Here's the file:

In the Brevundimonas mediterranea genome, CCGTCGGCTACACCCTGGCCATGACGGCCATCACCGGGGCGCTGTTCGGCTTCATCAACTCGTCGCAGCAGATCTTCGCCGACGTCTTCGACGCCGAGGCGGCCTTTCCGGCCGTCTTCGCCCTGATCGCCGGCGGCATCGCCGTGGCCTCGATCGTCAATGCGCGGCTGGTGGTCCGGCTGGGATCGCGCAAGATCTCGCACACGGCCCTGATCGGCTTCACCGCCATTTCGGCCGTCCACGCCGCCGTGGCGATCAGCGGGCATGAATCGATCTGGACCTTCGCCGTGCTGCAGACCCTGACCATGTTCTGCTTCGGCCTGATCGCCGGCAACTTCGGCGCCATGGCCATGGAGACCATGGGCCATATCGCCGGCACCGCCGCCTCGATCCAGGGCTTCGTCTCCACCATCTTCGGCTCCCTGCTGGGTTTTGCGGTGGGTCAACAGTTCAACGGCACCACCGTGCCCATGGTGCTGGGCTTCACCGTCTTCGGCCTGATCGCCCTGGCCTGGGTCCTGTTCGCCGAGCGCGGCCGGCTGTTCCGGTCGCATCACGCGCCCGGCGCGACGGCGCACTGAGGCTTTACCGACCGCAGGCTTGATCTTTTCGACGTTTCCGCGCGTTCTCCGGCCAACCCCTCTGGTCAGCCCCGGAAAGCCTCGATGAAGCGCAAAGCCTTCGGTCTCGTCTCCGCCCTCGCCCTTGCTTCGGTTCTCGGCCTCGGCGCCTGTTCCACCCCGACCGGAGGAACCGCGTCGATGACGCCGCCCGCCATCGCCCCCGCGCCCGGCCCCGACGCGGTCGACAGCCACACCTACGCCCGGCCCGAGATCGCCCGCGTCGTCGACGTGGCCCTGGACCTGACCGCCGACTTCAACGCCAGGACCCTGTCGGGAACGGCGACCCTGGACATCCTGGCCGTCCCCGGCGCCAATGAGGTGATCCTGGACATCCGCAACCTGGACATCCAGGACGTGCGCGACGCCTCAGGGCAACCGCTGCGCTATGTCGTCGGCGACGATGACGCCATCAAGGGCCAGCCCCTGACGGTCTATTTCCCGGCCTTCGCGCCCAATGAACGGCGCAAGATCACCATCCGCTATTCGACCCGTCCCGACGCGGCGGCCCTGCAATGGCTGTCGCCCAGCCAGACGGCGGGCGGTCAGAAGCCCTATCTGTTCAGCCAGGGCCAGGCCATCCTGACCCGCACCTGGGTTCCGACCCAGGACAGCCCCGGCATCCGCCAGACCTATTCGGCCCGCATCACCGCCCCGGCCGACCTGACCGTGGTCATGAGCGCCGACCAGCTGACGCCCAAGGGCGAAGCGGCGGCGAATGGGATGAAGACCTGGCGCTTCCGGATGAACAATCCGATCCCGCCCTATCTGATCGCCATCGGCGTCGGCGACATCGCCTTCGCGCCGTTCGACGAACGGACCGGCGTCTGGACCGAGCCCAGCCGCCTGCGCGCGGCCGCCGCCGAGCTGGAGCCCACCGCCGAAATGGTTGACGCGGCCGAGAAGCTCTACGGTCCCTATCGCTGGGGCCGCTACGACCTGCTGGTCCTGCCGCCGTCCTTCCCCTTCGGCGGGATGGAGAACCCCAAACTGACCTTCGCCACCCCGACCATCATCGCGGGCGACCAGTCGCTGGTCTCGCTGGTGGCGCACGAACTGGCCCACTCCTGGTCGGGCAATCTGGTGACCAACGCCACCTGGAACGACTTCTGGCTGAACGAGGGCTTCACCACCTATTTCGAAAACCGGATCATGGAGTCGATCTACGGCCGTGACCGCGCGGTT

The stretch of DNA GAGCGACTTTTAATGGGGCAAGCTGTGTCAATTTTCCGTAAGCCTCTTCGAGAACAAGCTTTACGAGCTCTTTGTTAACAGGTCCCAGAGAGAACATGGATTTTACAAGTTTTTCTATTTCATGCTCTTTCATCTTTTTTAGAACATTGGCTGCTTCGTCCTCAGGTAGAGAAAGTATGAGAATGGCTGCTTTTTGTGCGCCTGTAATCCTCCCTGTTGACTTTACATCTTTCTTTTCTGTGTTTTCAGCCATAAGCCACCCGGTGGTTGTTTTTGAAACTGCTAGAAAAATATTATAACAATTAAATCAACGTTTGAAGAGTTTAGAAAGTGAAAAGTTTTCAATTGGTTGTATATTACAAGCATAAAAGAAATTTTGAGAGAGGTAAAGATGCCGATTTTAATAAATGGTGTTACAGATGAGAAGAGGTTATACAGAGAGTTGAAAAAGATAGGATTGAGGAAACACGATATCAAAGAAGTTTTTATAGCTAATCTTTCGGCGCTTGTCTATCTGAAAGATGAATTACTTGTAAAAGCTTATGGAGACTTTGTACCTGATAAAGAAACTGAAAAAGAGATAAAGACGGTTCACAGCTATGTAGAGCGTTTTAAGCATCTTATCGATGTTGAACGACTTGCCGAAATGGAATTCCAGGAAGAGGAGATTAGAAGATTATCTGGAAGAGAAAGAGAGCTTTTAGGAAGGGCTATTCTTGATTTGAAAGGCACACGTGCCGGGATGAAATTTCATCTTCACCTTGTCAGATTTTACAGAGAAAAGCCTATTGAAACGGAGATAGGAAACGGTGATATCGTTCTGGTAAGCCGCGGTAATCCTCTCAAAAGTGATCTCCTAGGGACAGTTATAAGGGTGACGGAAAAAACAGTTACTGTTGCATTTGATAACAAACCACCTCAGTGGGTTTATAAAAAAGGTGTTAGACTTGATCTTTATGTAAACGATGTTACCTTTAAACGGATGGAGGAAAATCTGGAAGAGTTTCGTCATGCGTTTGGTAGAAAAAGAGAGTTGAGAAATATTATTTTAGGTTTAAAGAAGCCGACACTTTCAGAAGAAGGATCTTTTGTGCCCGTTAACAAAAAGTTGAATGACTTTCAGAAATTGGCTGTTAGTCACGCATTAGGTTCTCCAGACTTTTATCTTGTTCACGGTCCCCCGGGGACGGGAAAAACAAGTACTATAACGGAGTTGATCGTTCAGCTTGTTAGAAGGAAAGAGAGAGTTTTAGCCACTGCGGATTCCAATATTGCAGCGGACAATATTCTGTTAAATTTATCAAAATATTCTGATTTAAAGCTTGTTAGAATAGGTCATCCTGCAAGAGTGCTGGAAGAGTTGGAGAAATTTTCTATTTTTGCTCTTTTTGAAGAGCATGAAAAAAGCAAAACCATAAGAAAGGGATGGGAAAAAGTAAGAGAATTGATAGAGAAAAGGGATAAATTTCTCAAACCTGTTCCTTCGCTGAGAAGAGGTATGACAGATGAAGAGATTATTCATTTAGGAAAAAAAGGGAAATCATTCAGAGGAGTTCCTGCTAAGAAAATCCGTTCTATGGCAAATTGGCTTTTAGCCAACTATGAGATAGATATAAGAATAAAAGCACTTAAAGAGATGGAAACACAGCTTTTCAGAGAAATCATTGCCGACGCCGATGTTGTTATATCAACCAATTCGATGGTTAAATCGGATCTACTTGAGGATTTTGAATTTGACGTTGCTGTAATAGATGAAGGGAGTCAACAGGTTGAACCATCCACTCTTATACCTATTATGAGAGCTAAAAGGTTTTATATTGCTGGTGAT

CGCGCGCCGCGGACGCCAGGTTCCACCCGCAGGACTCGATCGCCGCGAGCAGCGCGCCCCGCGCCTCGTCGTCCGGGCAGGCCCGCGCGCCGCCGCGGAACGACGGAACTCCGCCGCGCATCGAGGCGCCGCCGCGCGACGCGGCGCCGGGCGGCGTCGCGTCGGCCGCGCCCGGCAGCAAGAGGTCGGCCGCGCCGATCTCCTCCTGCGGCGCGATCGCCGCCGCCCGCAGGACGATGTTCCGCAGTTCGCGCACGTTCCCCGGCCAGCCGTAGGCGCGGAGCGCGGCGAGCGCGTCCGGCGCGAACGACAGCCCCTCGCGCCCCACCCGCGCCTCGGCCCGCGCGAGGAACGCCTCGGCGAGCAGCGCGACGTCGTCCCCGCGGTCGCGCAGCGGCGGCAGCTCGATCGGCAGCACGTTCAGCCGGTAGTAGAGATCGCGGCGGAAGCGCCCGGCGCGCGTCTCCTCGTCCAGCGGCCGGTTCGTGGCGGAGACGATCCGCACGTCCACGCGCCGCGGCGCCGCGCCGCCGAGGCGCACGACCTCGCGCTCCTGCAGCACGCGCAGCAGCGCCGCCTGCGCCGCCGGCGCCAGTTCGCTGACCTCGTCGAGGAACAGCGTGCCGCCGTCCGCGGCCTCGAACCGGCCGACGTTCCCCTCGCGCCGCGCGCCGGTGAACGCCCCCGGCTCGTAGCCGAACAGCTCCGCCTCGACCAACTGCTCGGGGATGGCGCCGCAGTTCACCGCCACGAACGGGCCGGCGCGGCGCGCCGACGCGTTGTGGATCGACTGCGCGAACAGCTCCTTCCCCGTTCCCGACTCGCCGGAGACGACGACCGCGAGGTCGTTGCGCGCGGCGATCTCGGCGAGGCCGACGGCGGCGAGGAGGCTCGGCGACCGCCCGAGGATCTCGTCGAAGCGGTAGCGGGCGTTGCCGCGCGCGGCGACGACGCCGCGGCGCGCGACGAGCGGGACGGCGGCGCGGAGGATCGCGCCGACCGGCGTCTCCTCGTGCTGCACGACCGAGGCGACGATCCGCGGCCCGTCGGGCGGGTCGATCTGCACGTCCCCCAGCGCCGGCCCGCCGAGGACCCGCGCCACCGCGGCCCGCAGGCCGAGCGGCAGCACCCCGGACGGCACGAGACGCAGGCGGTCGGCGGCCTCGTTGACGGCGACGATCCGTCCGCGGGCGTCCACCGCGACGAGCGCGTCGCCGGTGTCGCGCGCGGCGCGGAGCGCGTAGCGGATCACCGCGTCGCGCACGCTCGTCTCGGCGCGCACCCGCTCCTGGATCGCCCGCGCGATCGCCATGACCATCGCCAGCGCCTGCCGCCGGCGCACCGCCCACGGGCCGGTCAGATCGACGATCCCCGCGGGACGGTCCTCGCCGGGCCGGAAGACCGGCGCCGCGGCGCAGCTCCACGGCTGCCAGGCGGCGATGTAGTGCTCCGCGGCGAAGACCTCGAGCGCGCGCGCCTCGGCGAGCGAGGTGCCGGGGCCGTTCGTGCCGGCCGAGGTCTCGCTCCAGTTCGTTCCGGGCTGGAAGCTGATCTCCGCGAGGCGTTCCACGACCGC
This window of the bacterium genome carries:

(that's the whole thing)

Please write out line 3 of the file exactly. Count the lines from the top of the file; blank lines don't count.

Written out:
CGCGCGCCGCGGACGCCAGGTTCCACCCGCAGGACTCGATCGCCGCGAGCAGCGCGCCCCGCGCCTCGTCGTCCGGGCAGGCCCGCGCGCCGCCGCGGAACGACGGAACTCCGCCGCGCATCGAGGCGCCGCCGCGCGACGCGGCGCCGGGCGGCGTCGCGTCGGCCGCGCCCGGCAGCAAGAGGTCGGCCGCGCCGATCTCCTCCTGCGGCGCGATCGCCGCCGCCCGCAGGACGATGTTCCGCAGTTCGCGCACGTTCCCCGGCCAGCCGTAGGCGCGGAGCGCGGCGAGCGCGTCCGGCGCGAACGACAGCCCCTCGCGCCCCACCCGCGCCTCGGCCCGCGCGAGGAACGCCTCGGCGAGCAGCGCGACGTCGTCCCCGCGGTCGCGCAGCGGCGGCAGCTCGATCGGCAGCACGTTCAGCCGGTAGTAGAGATCGCGGCGGAAGCGCCCGGCGCGCGTCTCCTCGTCCAGCGGCCGGTTCGTGGCGGAGACGATCCGCACGTCCACGCGCCGCGGCGCCGCGCCGCCGAGGCGCACGACCTCGCGCTCCTGCAGCACGCGCAGCAGCGCCGCCTGCGCCGCCGGCGCCAGTTCGCTGACCTCGTCGAGGAACAGCGTGCCGCCGTCCGCGGCCTCGAACCGGCCGACGTTCCCCTCGCGCCGCGCGCCGGTGAACGCCCCCGGCTCGTAGCCGAACAGCTCCGCCTCGACCAACTGCTCGGGGATGGCGCCGCAGTTCACCGCCACGAACGGGCCGGCGCGGCGCGCCGACGCGTTGTGGATCGACTGCGCGAACAGCTCCTTCCCCGTTCCCGACTCGCCGGAGACGACGACCGCGAGGTCGTTGCGCGCGGCGATCTCGGCGAGGCCGACGGCGGCGAGGAGGCTCGGCGACCGCCCGAGGATCTCGTCGAAGCGGTAGCGGGCGTTGCCGCGCGCGGCGACGACGCCGCGGCGCGCGACGAGCGGGACGGCGGCGCGGAGGATCGCGCCGACCGGCGTCTCCTCGTGCTGCACGACCGAGGCGACGATCCGCGGCCCGTCGGGCGGGTCGATCTGCACGTCCCCCAGCGCCGGCCCGCCGAGGACCCGCGCCACCGCGGCCCGCAGGCCGAGCGGCAGCACCCCGGACGGCACGAGACGCAGGCGGTCGGCGGCCTCGTTGACGGCGACGATCCGTCCGCGGGCGTCCACCGCGACGAGCGCGTCGCCGGTGTCGCGCGCGGCGCGGAGCGCGTAGCGGATCACCGCGTCGCGCACGCTCGTCTCGGCGCGCACCCGCTCCTGGATCGCCCGCGCGATCGCCATGACCATCGCCAGCGCCTGCCGCCGGCGCACCGCCCACGGGCCGGTCAGATCGACGATCCCCGCGGGACGGTCCTCGCCGGGCCGGAAGACCGGCGCCGCGGCGCAGCTCCACGGCTGCCAGGCGGCGATGTAGTGCTCCGCGGCGAAGACCTCGAGCGCGCGCGCCTCGGCGAGCGAGGTGCCGGGGCCGTTCGTGCCGGCCGAGGTCTCGCTCCAGTTCGTTCCGGGCTGGAAGCTGATCTCCGCGAGGCGTTCCACGACCGC